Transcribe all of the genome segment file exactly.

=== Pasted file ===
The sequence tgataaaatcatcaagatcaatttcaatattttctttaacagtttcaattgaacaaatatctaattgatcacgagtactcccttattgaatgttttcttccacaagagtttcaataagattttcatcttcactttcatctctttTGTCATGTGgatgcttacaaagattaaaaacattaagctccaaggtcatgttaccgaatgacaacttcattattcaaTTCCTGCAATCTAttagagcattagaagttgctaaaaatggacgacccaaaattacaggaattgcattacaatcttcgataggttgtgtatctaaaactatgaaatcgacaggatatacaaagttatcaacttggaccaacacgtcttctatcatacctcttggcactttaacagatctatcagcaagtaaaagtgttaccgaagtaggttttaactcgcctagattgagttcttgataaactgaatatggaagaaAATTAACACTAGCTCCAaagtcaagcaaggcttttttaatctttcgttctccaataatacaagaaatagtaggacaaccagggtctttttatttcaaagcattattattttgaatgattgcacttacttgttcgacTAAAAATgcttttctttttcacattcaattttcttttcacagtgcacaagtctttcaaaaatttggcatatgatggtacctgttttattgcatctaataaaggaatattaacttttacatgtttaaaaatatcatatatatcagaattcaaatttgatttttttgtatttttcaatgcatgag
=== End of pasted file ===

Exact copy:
The sequence tgataaaatcatcaagatcaatttcaatattttctttaacagtttcaattgaacaaatatctaattgatcacgagtactcccttattgaatgttttcttccacaagagtttcaataagattttcatcttcactttcatctctttTGTCATGTGgatgcttacaaagattaaaaacattaagctccaaggtcatgttaccgaatgacaacttcattattcaaTTCCTGCAATCTAttagagcattagaagttgctaaaaatggacgacccaaaattacaggaattgcattacaatcttcgataggttgtgtatctaaaactatgaaatcgacaggatatacaaagttatcaacttggaccaacacgtcttctatcatacctcttggcactttaacagatctatcagcaagtaaaagtgttaccgaagtaggttttaactcgcctagattgagttcttgataaactgaatatggaagaaAATTAACACTAGCTCCAaagtcaagcaaggcttttttaatctttcgttctccaataatacaagaaatagtaggacaaccagggtctttttatttcaaagcattattattttgaatgattgcacttacttgttcgacTAAAAATgcttttctttttcacattcaattttcttttcacagtgcacaagtctttcaaaaatttggcatatgatggtacctgttttattgcatctaataaaggaatattaacttttacatgtttaaaaatatcatatatatcagaattcaaatttgatttttttgtatttttcaatgcatgag